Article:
Jesus reminded us of this reality in the early portions of His Sermon on the Mount. We should live our lives with a recognition that what we do is observed by those around us—and this visible life makes a statement about our God. He said, “Let your light so shine before men, that they may see your good works and glorify your Father in heaven” (Matt. 5:16). How does the light of our lives shine? By bringing the heart and character of Christ into the situations that engage us every day. By showing compassion as He did for the marginalized or forgotten. By displaying concern for the Father’s name and reputation.

People are watching us. The question is, What do they see?
Show me the way, Lord, let my light shine
As an example of good to mankind.
Help them to see the patterns of Thee,
Shining in beauty, lived out in me. —Neuer
Let your light shine—whether you’re a candle in a corner or a lighthouse on a hill.
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-Colossians 3:23

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  #1474  
Old 08-18-2012, 02:45 PM
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Default Aug. 18

Living In Community

August 18, 2012

Read: Philippians 2:1-11

Let each of you look out not only for his own interests, but also for the interests of others. —Philippians 2:4

Texas Ranger baseball player Josh Hamilton has battled the demons of drug and alcohol addiction. So when his team won their playoff series in 2010, Hamilton was concerned about the postgame celebration. He admitted that it’s not good for a recovering alcoholic to be in the midst of a “rainstorm” of champagne. But something beautiful happened. Instead of champagne, his teammates stocked the locker room with ginger ale so that Hamilton could be included in the celebration. What a great picture of community and putting others’ needs above your own.

This is what Paul meant when he commanded the Philippians to count others as more significant than themselves (2:3-4). Being united to Christ made the Philippian believers members of the same family and gave them a special bond. Thus their attitude toward one another was to be expressed in practical ways: unity in love, sacrificial service, and discovering how to help others even when they didn’t realize they needed help. The motivation for this type of normal Christian behavior is the example of Jesus Christ.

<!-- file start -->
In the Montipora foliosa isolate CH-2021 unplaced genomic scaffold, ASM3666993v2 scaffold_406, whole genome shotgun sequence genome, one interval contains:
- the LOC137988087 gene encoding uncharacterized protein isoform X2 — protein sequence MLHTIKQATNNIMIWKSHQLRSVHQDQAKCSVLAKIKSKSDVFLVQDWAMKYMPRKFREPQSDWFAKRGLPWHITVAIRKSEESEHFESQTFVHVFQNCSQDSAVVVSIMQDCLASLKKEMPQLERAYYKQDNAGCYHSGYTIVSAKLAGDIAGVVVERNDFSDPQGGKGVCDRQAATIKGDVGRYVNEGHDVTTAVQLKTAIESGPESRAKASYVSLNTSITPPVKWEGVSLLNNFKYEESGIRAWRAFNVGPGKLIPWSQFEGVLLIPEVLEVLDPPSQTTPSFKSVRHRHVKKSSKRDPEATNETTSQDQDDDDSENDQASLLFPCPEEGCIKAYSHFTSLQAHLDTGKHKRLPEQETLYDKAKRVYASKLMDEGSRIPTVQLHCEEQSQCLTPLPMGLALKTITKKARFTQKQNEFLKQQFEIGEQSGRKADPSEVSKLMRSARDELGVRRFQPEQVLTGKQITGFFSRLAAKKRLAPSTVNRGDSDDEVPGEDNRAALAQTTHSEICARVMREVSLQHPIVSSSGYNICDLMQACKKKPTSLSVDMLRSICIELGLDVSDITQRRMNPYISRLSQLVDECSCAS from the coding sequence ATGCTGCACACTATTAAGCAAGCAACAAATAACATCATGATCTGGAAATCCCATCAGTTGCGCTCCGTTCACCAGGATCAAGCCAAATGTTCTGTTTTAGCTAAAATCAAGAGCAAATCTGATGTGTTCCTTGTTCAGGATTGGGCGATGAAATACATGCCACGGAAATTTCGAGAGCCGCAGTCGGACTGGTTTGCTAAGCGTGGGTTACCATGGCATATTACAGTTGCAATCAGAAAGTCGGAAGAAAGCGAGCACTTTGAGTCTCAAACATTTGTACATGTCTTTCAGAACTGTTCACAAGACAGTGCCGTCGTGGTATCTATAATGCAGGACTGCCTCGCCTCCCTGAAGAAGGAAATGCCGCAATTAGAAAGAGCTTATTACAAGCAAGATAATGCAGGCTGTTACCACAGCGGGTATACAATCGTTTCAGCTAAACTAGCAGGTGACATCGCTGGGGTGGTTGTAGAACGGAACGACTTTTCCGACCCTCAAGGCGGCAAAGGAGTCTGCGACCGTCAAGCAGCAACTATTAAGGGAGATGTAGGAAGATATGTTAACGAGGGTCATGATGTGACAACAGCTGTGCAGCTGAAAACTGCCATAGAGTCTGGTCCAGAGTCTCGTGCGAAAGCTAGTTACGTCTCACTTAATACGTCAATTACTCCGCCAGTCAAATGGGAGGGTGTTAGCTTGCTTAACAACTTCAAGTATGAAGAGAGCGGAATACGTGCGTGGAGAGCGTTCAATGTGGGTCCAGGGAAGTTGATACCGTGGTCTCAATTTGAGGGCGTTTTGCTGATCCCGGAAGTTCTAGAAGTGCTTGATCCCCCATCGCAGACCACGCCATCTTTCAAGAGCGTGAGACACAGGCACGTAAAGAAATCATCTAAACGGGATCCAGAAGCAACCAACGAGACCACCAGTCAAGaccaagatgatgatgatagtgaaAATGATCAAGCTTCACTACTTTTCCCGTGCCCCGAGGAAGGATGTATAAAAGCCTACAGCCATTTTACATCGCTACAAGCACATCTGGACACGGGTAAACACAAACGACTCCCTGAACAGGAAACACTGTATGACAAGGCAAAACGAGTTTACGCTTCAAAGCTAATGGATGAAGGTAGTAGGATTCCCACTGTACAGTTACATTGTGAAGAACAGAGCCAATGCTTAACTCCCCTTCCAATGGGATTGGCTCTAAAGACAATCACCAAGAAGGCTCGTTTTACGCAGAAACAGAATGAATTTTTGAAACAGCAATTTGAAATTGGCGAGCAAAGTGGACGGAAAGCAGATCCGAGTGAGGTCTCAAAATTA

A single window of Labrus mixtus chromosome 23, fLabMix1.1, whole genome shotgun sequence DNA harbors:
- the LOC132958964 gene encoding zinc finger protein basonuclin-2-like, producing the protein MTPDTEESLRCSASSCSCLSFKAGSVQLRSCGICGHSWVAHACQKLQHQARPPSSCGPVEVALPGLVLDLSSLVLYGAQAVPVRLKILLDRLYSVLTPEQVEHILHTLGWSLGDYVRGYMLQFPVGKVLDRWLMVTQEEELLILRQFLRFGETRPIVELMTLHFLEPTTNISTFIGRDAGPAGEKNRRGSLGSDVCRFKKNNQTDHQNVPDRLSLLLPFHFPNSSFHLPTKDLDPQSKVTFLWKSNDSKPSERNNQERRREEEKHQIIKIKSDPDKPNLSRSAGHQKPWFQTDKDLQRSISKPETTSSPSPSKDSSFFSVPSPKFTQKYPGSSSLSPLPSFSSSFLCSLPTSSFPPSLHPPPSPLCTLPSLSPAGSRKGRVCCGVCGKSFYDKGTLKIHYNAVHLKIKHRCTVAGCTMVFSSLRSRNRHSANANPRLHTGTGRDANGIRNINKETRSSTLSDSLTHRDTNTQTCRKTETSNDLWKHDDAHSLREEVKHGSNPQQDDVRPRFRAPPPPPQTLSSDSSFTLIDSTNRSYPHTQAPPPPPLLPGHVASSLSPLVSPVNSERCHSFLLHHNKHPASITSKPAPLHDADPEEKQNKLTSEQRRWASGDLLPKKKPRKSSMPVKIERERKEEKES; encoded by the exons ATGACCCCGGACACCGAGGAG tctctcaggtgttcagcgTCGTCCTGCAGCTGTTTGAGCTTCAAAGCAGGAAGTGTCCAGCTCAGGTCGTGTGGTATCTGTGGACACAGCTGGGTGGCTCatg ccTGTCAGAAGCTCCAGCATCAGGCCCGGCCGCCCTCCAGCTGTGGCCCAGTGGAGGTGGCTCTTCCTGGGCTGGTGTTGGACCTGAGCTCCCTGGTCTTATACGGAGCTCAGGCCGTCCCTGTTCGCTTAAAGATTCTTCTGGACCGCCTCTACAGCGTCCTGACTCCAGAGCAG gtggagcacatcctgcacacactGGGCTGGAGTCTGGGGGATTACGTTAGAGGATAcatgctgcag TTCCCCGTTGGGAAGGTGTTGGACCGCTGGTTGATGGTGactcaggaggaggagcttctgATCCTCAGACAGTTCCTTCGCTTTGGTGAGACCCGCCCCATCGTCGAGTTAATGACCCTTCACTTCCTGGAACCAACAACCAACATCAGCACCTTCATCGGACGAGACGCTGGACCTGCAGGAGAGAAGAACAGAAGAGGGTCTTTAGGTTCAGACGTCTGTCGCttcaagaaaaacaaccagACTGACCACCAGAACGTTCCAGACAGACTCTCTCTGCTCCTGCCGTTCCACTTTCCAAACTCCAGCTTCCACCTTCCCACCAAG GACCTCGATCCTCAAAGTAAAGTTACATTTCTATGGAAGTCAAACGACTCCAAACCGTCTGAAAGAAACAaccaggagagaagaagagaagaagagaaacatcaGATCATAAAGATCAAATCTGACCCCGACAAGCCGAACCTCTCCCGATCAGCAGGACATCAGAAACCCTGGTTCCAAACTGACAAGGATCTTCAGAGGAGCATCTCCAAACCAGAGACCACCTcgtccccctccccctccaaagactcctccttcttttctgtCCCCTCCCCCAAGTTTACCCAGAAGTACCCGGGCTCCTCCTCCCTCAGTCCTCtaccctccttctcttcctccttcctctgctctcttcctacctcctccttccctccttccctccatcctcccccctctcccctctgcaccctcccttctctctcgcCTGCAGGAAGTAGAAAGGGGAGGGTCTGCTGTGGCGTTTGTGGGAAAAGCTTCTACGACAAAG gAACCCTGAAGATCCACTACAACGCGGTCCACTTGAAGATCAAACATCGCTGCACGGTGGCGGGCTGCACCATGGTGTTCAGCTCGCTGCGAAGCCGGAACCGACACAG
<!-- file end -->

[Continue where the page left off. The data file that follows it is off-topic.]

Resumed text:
Like Hamilton’s teammates, let’s carry each other’s burdens. When we selflessly love our neighbors, we are expressing our love for God.
Beautiful lives are these that bear
For other lives their burden of care;
Beautiful souls are those that show
The Spirit of Christ wherever they go. —Abbott
Christlike love is seen in good works.
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  #1475  
Old 08-19-2012, 04:29 AM
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Default Aug. 19

Heman’s Honesty

August 19, 2012

Read: Psalm 88

My soul is full of troubles. —Psalm 88:3

I marvel at Heman, the poet who wrote Psalm 88. His lot in life was unrelieved distress. “My soul is full of troubles,” he lamented (v.3). He was fed up with suffering!

Heman looked back and remembered poor health and misfortune. He looked around and saw adversity and abandonment. He looked up and found no solace. “I am distraught,” he complained (v.15). He was “adrift” (v.5), “in darkness” (v.6), “afflicted” (vv.7,15), and “cast off” (v.14). He could see no light at the end of the tunnel; no resolution of his sorrow.

Heman’s honesty warms my soul. Christians who never struggle confuse me. There’s balance, of course: No one wants to be around those who babble on all day about their troubles, but it does my heart good to know that someone else has struggled.

Yet, there’s more to Heman than mere candor. He also had a stubborn, intractable faith. Despite his many problems, he clung to God and cried out to Him “day and night” (vv.1,9,13). He didn’t stop praying. He didn’t give up. And even though he didn’t sense it at the time, Heman acknowledged God’s lovingkindness, faithfulness, and righteousness (vv.11-12).

I like folks like Heman. They strengthen my grip on God and remind me never to stop praying.
In solitude, on wings of prayer
My soul ascends before the throne;
My only hope of strength is where
My heart and His meet all alone. —Anon.
Prayer is the soil in which hope grows best.
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-Colossians 3:23